Kilclief Castle was the earliest tower-house in Lecale area, and was built between 1412 and 1441. It was originally occupied by John Sely, who is said to have built the castle. John Sely was Bishop of Down from 1429 to 1443, when he was ejected and deprived of his offices for living there with Lettice Whailey Savage, a married woman. The building was garrisoned for the Crown by Nicholas Fitz Symon and ten warders from 1601 to 1602.
The castle is tall with four floors. The first floor is vaulted in stone, with two projecting turrets. One (to the south-east) contains a spiral stair and the other (to the north-east) a series of garderobes (latrines) with access from three of the four floors. These projecting turrets are joined at roof level by a high machicolation arch covering a drop-hole for dropping missiles on unwelcome visitors below. There are stepped battlements. As at Jordan's Castle, the ground floor chamber has a semicircular barrel vault built on wicker centering. On the second floor a 13th-century coffin-lid from a nearby church was reused as a lintel for the fireplace. The two-light window in the east wall is a modern reconstruction based on a surviving fragment.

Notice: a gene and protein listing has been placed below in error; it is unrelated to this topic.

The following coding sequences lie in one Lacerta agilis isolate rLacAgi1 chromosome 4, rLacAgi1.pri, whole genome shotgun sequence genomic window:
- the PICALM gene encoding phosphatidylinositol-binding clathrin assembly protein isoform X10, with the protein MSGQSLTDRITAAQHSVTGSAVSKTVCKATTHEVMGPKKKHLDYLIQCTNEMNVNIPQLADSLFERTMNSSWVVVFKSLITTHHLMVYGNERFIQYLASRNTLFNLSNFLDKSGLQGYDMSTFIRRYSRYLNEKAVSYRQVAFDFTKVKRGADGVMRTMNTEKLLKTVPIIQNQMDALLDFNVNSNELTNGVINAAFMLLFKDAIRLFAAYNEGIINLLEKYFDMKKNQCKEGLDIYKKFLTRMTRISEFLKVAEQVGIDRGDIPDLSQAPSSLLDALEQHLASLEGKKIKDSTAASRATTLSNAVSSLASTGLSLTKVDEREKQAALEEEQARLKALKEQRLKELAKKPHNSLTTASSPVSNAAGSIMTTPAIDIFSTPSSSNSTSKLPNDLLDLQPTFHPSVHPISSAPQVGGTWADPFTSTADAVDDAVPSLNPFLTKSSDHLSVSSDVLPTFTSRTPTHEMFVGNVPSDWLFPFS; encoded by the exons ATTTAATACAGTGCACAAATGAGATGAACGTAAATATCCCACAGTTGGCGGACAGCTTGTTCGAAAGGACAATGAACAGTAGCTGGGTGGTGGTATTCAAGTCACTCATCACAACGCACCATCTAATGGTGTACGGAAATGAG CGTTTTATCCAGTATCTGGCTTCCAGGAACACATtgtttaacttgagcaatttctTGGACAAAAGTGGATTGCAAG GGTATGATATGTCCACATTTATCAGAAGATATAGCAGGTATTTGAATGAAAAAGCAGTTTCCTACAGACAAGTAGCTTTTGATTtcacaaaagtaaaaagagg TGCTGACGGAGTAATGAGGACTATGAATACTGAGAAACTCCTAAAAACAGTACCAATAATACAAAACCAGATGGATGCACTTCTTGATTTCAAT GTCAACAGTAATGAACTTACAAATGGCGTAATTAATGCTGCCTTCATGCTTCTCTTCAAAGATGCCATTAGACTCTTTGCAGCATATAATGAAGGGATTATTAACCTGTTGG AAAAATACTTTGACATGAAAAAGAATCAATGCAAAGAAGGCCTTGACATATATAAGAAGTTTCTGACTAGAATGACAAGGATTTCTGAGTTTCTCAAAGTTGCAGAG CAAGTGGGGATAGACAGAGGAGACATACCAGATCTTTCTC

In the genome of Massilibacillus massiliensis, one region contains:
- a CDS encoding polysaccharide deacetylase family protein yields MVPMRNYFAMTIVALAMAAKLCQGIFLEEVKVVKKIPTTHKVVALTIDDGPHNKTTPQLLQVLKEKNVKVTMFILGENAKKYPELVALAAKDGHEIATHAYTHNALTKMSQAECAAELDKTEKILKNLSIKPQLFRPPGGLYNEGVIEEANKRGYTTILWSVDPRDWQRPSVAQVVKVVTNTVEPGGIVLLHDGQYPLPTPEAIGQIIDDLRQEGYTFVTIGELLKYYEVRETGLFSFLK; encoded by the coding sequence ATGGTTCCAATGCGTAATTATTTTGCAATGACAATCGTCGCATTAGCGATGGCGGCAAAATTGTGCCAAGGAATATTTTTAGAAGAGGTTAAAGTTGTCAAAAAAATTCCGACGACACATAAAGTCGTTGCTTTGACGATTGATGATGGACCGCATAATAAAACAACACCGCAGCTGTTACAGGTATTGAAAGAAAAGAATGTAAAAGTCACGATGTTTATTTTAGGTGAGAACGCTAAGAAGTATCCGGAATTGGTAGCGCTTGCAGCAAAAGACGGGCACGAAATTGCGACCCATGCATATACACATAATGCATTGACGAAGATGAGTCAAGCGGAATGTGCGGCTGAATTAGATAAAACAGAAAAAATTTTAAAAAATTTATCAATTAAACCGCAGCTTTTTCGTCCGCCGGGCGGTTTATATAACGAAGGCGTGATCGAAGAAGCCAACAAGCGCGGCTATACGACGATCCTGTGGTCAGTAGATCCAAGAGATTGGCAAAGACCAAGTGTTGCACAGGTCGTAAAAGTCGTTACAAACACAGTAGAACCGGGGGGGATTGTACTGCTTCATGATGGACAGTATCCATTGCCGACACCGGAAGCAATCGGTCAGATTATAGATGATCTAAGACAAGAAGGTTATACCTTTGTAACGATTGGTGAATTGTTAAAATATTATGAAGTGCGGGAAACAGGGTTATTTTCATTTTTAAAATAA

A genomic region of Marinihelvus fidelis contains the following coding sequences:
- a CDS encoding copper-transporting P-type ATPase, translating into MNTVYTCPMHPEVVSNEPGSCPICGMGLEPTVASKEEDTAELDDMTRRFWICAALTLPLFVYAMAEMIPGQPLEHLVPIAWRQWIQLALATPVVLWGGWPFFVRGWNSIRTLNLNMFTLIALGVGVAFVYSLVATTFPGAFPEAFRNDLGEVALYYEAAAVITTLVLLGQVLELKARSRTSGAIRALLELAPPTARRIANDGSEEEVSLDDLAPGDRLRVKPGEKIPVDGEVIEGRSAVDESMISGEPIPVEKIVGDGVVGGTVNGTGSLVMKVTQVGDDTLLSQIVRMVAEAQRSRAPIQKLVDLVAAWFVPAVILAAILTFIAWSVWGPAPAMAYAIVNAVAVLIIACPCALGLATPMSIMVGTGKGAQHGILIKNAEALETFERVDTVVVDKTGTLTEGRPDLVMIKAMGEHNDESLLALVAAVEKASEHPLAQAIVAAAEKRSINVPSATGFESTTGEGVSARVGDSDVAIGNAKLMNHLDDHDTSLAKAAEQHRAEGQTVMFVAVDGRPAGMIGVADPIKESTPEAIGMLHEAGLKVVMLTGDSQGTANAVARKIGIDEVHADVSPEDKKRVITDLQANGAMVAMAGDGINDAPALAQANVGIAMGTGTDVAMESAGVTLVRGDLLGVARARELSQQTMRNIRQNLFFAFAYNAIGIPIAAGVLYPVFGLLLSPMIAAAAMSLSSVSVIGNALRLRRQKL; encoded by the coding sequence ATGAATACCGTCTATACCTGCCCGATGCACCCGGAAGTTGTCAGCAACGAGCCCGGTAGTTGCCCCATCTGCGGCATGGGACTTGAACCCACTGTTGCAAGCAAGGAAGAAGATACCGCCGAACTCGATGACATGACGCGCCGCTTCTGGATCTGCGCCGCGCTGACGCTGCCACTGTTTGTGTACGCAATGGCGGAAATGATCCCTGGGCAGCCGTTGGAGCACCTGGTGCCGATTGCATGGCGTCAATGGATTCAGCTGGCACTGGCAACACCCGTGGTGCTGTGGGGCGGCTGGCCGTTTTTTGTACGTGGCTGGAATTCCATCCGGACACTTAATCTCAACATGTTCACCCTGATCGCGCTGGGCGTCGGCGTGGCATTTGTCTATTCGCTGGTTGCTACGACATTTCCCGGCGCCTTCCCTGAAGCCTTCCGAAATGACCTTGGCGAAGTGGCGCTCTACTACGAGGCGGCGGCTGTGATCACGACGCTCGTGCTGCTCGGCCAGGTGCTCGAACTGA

The castle is now in state care. A board outside the castle tells visitors where to obtain a key should they want access. Guided tours are available in July and August.References:
The city walls of Avila were built in the 11th century to protect the citizens from the Moors. They have been well maintained throughout the centuries and are now a major tourist attraction as well as a UNESCO World Heritage Site. Visitors can walk around about half of the length of the walls.
The layout of the city is an even quadrilateral with a perimeter of 2,516 m. Its walls, which consist in part of stones already used in earlier constructions, have an average thickness of 3 m. Access to the city is afforded by nine gates of different periods; twin 20 m high towers, linked by a semi-circular arch, flank the oldest ones, Puerta de San Vicente and Puerta del Alcázar.